The Raspberry Pi is one of the most eagerly-awaited computers of 2012. With more than 350,000 people on the Raspberry Pi waiting list, it's an enthusiasts' machine with mainstream appeal.
The computer provides exceptional value. It's a $40 computer with a range of intuitive programming tools and the capability of an average PC - browsing the web, running office software or playing HD video. The Pi is also suited to projects as diverse as controlling robots and building an in-car computer.
But in its present form novice computer users - weaned on the simplicity of Windows PCs, smartphones and iPads - may struggle to get to grips with the Raspberry Pi.
The difficulties that some noobs may experience stem from the nature of its operating system. Several Linux distributions are recommended for use with the Pi - Debian Squeeze, Arch Linux ARM, Fedora 14 and QtonPi - with Debian Squeeze suggested for first-time Linux users.
The Pi that was shipped to TechRepublic had Debian Squeeze with the Lightweight X11 Desktop Environment, which provides a GUI based on windows and a start menu that will be familiar to most PC users.
However, lifelong Windows users are in for a surprise. Using the Pi means getting comfortable with typing commands, as the command-line interface of LX Terminal is essential for carrying out everyday tasks, from changing screen resolution to installing programs.
After a week of using the Pi, I'm more familiar with Debian and its commands, and none of these tweaks is particularly tricky. But I do worry that some people may lack the patience to learn how to control the OS - especially as the device is being sold as a machine for encouraging children to learn to code. If kids run into enough of these barriers just trying to use the machine, isn't there a danger that they'll lose interest?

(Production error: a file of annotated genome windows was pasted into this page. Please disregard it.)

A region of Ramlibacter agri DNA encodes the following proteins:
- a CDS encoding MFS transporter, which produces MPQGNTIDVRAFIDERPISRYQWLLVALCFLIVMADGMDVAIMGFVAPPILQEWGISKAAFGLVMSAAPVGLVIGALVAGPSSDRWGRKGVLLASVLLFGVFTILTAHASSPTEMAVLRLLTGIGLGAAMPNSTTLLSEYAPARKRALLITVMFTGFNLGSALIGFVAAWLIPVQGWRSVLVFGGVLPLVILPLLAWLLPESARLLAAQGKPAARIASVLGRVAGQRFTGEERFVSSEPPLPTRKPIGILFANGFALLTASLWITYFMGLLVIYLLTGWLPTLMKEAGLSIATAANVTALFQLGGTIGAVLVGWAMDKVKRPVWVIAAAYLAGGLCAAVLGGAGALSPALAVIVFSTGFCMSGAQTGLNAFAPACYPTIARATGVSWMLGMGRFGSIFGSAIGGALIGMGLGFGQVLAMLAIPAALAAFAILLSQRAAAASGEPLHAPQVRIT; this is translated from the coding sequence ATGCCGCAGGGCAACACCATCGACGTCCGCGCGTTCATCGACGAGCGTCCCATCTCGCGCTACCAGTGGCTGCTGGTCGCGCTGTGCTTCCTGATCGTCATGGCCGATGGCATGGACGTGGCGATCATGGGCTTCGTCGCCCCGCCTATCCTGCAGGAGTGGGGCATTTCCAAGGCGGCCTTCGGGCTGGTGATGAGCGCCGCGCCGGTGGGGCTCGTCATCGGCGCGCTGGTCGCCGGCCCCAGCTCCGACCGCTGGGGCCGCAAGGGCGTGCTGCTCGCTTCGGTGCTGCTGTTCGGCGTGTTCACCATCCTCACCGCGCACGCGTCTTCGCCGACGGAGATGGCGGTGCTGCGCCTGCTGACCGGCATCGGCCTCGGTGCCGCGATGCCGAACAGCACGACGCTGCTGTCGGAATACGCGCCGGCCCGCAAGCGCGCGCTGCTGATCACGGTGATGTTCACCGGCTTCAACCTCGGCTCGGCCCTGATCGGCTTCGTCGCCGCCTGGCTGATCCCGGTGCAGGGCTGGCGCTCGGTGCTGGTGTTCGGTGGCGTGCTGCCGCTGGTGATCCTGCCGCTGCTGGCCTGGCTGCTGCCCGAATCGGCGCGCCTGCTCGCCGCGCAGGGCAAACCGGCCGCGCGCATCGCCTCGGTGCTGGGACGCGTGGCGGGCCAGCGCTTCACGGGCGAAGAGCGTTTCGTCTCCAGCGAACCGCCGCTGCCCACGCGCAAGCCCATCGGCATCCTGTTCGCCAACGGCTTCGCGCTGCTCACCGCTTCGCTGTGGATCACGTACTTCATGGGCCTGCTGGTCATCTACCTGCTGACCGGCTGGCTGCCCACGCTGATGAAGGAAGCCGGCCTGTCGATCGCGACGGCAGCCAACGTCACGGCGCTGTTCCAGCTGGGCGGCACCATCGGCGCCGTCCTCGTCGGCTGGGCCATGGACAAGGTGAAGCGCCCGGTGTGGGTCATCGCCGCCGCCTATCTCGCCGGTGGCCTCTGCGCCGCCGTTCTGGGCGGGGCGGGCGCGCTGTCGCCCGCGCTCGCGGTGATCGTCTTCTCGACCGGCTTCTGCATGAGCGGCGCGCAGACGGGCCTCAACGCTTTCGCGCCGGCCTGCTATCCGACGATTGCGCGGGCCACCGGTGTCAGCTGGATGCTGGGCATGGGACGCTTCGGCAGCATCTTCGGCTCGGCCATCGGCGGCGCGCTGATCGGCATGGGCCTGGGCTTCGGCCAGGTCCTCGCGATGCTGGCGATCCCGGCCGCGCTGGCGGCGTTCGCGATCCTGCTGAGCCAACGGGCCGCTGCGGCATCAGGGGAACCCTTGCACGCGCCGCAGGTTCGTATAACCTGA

The counter argument is that anyone interested in learning how to code will probably enjoy getting to grips with the Pi's OS. After all, one of the reasons for making the Pi was to give users control over a machine in a way that isn't possible with today's glossy, abstracted PC interfaces.
Also, the Pi has just come out and technically skilled early adopters are already tweaking the system and its software to make it far more intuitive for future users.
This gallery walks through the Debian OS and software running on a model B Pi, starting with the boot screen, seen here.
The Debian Squeeze system I used booted in just over 30 seconds to the LDXE desktop, and it had no problems recognising the mouse, keyboard or a variety of screens - connected via both HDMI and composite.
The first batch of Raspberry Pi computers ship as a bare board - although later boards will come in a case. For a closer look at the Pi's hardware and what peripherals you'll need to get it up and running, check out TechRepublic's Raspberry Pi unboxing gallery.
Nick Heath is chief reporter for TechRepublic. He writes about the technology that IT decision makers need to know about, and the latest happenings in the European tech scene.